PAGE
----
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Surviving Your First Job: Positivity and Valuable Lessons

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After three, four, or maybe even five years of hard work, you’ve finally earned your degree. It doesn’t matter what you earned your degree in right now. Suffice it to say that the degree itself is the focal point. So what now?

As many people who have recently left university will have figured out by now, you don’t get your dream job right away. You may spend a good few years working at a job that has nothing to do with your degree before moving on to something relevant. This can become quite a dispiriting prospect to many who recently stopped being students. After all, you probably didn’t study for all those years to work in cleaning or retail or waiting!

But you shouldn’t be so negative. Your first job may not seem to be the foot in the door you wanted it to be, or the first rung of the ladder of your dream career. But here’s what you need to remember. A job – any job – can give to you just as much as you give to it. That may sound like trite advice, but I’ve certainly found it to be true. How you approach your first job could have resounding consequences for you future career.

Let’s say you’ve just come out of university and you need a job. And let’s say your degree, for example, is in English Literature. You want to be a teacher at a particular school. But maybe the timing isn’t right. Maybe there are no available positions at that school, or you don’t feel confident enough working with children just yet. But you need money, so you go to the high street and hand out CVs. You’re looking at retail – say, a customer assistant position at a clothes store.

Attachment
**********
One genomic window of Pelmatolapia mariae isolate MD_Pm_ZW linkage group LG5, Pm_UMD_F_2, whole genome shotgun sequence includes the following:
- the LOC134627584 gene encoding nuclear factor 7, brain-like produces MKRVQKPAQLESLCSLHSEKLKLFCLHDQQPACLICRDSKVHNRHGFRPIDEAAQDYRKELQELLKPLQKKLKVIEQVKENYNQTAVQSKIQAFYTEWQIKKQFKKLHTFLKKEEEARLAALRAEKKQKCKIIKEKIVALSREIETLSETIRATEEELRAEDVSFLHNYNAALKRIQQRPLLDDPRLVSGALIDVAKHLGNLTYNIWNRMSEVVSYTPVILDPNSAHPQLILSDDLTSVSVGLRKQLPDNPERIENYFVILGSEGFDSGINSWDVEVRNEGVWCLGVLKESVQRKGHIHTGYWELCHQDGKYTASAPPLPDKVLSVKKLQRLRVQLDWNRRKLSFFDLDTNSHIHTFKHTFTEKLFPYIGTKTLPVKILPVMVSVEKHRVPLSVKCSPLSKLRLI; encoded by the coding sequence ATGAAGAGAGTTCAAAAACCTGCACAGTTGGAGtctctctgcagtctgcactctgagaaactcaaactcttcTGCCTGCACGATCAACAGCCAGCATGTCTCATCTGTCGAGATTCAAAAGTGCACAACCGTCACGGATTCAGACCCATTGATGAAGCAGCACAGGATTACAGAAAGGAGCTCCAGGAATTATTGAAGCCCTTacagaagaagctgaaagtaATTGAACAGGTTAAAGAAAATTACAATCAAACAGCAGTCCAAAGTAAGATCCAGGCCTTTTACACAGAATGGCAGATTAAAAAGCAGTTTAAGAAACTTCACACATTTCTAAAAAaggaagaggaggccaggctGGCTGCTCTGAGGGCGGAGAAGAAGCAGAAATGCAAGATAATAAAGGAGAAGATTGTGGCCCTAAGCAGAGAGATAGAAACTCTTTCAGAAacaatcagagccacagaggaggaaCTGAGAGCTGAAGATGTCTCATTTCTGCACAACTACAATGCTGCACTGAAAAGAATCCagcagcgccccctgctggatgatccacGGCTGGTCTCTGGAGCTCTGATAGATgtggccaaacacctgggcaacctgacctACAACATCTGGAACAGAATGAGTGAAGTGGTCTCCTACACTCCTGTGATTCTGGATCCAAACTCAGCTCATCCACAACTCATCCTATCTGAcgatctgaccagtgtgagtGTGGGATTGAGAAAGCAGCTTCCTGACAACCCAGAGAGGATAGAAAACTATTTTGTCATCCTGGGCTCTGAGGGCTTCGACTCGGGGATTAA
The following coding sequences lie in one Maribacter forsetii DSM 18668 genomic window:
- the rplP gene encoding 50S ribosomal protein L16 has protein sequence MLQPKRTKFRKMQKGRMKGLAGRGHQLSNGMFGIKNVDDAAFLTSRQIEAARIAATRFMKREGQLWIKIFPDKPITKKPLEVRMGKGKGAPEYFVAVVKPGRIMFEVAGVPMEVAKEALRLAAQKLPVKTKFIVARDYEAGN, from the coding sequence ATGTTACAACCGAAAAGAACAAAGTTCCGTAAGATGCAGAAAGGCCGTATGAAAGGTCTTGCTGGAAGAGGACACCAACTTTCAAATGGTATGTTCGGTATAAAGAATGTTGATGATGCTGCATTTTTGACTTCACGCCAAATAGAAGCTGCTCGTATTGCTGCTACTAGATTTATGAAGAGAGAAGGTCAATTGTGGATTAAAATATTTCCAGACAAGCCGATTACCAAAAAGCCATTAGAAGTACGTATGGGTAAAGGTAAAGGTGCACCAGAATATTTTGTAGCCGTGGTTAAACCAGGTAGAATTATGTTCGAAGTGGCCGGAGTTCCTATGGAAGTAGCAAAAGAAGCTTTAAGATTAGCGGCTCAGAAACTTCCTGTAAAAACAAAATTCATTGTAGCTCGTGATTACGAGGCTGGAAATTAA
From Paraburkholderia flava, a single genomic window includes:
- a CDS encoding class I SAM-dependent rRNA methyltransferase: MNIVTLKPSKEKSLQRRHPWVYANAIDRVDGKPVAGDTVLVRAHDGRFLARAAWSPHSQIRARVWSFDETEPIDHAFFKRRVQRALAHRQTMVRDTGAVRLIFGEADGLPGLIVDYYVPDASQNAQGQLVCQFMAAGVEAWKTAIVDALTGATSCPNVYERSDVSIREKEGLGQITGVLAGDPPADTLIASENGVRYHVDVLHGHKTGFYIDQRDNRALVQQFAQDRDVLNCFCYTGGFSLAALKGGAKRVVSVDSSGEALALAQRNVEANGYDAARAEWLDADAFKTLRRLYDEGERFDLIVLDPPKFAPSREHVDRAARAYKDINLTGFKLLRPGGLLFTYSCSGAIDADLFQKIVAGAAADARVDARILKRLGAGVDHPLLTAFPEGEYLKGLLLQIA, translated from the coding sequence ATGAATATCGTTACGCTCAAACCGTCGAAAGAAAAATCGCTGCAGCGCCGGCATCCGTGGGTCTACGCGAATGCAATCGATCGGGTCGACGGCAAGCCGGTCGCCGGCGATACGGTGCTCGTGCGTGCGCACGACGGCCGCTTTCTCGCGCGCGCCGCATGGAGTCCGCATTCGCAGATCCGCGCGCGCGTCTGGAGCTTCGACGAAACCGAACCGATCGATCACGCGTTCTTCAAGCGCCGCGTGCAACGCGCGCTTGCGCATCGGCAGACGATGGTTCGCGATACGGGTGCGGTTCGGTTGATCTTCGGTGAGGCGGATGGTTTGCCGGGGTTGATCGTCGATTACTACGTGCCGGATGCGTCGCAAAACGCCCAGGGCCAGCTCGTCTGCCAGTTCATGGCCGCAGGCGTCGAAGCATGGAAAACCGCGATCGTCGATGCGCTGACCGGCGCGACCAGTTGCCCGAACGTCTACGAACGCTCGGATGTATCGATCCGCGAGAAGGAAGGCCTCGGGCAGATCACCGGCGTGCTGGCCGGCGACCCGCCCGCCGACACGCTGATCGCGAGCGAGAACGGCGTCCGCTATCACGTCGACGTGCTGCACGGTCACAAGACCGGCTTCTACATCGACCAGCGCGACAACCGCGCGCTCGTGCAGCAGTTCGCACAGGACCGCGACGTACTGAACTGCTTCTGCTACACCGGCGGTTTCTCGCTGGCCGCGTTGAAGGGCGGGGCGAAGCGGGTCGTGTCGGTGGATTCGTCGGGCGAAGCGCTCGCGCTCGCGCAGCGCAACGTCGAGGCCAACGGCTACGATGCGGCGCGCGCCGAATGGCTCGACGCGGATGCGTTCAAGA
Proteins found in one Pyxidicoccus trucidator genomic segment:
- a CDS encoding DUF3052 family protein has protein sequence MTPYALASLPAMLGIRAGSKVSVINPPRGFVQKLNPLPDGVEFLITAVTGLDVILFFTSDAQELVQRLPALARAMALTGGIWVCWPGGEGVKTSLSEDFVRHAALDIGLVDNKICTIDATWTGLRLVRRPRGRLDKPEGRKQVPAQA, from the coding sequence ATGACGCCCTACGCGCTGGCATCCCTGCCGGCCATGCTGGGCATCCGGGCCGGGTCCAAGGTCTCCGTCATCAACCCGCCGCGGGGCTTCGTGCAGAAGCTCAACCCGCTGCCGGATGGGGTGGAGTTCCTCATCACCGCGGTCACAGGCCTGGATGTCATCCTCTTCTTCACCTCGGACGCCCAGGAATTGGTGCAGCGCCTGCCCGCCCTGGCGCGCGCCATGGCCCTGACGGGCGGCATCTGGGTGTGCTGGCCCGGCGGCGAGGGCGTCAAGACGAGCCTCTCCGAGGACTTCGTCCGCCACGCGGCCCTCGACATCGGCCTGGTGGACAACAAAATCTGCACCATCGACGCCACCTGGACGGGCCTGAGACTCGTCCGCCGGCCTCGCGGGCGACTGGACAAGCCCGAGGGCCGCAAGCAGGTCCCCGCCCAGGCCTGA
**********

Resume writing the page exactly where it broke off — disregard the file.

This is a common scenario. It’s a scenario that people tend to look negatively upon. You want this first job to be over and done with as quickly as possible. After all, it’s just an interim thing – right?

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That’s your first mistake. Even if this retail position doesn’t seem relevant to what you want to do long-term, it doesn’t mean you should only meet it half way. Approaching this first job with everything you’ve got it going to help you tremendously. It will help with your self-esteem and your reputation. So learn about the position and the company you’ve applied for. Treat it not as an interim job, but as something you could be in for the long haul. For a good example of such information, read this. Get familiar with the company’s history, its philosophy, its hours of operation.

One tip is to find similarities between this first job and your dream career. As disparate as they may seem, there are always subtle similarities that go a long way in terms of experience. Let’s take the retail job vs teacher example again. They don’t seem that similar, right? But that’s because you’re not taking your new job apart in the way you should be. You’re not just “working on a clothes store floor”. You’re communicating with the public face-to-face. You’re explaining to them how certain things work, giving them advice. You’re dealing with displeased and angry customers. You’re working late hours, sometimes into the night. All of these things are transferable to other disciplines. What is teaching if it isn’t talking to people, explaining things, dealing with angry parents and working late?

Approach your first job with the alacrity you plan to bring to your future career. It will work wonders for you.